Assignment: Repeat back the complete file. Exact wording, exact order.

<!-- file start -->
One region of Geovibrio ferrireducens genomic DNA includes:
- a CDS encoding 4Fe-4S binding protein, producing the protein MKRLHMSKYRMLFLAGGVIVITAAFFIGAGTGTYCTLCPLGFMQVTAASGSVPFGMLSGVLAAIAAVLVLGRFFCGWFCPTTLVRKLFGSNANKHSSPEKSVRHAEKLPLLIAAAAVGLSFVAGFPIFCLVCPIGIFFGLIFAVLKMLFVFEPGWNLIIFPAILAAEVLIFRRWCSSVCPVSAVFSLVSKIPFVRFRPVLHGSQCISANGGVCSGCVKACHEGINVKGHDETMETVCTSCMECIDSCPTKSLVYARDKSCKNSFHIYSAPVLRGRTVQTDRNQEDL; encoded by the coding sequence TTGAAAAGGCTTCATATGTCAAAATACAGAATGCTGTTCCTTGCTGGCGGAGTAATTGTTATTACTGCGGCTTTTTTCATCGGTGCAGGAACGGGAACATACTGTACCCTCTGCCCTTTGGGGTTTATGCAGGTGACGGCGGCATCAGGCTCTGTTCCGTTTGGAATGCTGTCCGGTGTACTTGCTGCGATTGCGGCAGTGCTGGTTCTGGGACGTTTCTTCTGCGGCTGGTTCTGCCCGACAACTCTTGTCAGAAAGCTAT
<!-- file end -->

One region of Geovibrio ferrireducens genomic DNA includes:
- a CDS encoding 4Fe-4S binding protein, producing the protein MKRLHMSKYRMLFLAGGVIVITAAFFIGAGTGTYCTLCPLGFMQVTAASGSVPFGMLSGVLAAIAAVLVLGRFFCGWFCPTTLVRKLFGSNANKHSSPEKSVRHAEKLPLLIAAAAVGLSFVAGFPIFCLVCPIGIFFGLIFAVLKMLFVFEPGWNLIIFPAILAAEVLIFRRWCSSVCPVSAVFSLVSKIPFVRFRPVLHGSQCISANGGVCSGCVKACHEGINVKGHDETMETVCTSCMECIDSCPTKSLVYARDKSCKNSFHIYSAPVLRGRTVQTDRNQEDL; encoded by the coding sequence TTGAAAAGGCTTCATATGTCAAAATACAGAATGCTGTTCCTTGCTGGCGGAGTAATTGTTATTACTGCGGCTTTTTTCATCGGTGCAGGAACGGGAACATACTGTACCCTCTGCCCTTTGGGGTTTATGCAGGTGACGGCGGCATCAGGCTCTGTTCCGTTTGGAATGCTGTCCGGTGTACTTGCTGCGATTGCGGCAGTGCTGGTTCTGGGACGTTTCTTCTGCGGCTGGTTCTGCCCGACAACTCTTGTCAGAAAGCTAT